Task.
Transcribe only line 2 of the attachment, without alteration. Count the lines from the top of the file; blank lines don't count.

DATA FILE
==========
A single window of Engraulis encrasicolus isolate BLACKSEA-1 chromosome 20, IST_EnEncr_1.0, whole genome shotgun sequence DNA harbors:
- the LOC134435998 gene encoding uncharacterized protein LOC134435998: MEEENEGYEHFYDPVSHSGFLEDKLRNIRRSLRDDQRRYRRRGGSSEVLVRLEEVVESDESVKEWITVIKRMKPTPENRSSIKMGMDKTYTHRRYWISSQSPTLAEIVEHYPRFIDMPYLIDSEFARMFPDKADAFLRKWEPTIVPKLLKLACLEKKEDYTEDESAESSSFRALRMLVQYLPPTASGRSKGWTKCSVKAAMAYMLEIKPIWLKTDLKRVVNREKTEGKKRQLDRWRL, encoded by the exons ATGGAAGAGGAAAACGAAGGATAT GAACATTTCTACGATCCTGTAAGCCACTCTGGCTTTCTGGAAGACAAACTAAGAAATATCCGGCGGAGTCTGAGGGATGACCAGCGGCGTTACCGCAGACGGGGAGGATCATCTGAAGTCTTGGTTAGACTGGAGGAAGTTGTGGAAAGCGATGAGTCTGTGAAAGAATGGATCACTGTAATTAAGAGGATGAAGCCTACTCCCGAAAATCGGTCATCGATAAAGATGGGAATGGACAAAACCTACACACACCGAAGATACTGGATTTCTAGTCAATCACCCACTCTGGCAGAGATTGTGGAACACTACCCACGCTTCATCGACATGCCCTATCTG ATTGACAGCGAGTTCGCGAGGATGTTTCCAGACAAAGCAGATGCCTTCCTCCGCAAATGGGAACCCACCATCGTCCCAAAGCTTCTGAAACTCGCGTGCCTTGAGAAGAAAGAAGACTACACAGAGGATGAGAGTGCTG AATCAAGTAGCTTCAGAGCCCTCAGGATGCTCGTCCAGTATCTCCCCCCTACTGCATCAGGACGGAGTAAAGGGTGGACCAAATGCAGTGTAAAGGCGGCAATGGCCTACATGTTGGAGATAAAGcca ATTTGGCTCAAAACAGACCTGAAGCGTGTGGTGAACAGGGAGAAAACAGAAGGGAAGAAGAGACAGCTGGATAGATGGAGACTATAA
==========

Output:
- the LOC134435998 gene encoding uncharacterized protein LOC134435998: MEEENEGYEHFYDPVSHSGFLEDKLRNIRRSLRDDQRRYRRRGGSSEVLVRLEEVVESDESVKEWITVIKRMKPTPENRSSIKMGMDKTYTHRRYWISSQSPTLAEIVEHYPRFIDMPYLIDSEFARMFPDKADAFLRKWEPTIVPKLLKLACLEKKEDYTEDESAESSSFRALRMLVQYLPPTASGRSKGWTKCSVKAAMAYMLEIKPIWLKTDLKRVVNREKTEGKKRQLDRWRL, encoded by the exons ATGGAAGAGGAAAACGAAGGATAT GAACATTTCTACGATCCTGTAAGCCACTCTGGCTTTCTGGAAGACAAACTAAGAAATATCCGGCGGAGTCTGAGGGATGACCAGCGGCGTTACCGCAGACGGGGAGGATCATCTGAAGTCTTGGTTAGACTGGAGGAAGTTGTGGAAAGCGATGAGTCTGTGAAAGAATGGATCACTGTAATTAAGAGGATGAAGCCTACTCCCGAAAATCGGTCATCGATAAAGATGGGAATGGACAAAACCTACACACACCGAAGATACTGGATTTCTAGTCAATCACCCACTCTGGCAGAGATTGTGGAACACTACCCACGCTTCATCGACATGCCCTATCTG ATTGACAGCGAGTTCGCGAGGATGTTTCCAGACAAAGCAGATGCCTTCCTCCGCAAATGGGAACCCACCATCGTCCCAAAGCTTCTGAAACTCGCGTGCCTTGAGAAGAAAGAAGACTACACAGAGGATGAGAGTGCTG AATCAAGTAGCTTCAGAGCCCTCAGGATGCTCGTCCAGTATCTCCCCCCTACTGCATCAGGACGGAGTAAAGGGTGGACCAAATGCAGTGTAAAGGCGGCAATGGCCTACATGTTGGAGATAAAGcca ATTTGGCTCAAAACAGACCTGAAGCGTGTGGTGAACAGGGAGAAAACAGAAGGGAAGAAGAGACAGCTGGATAGATGGAGACTATAA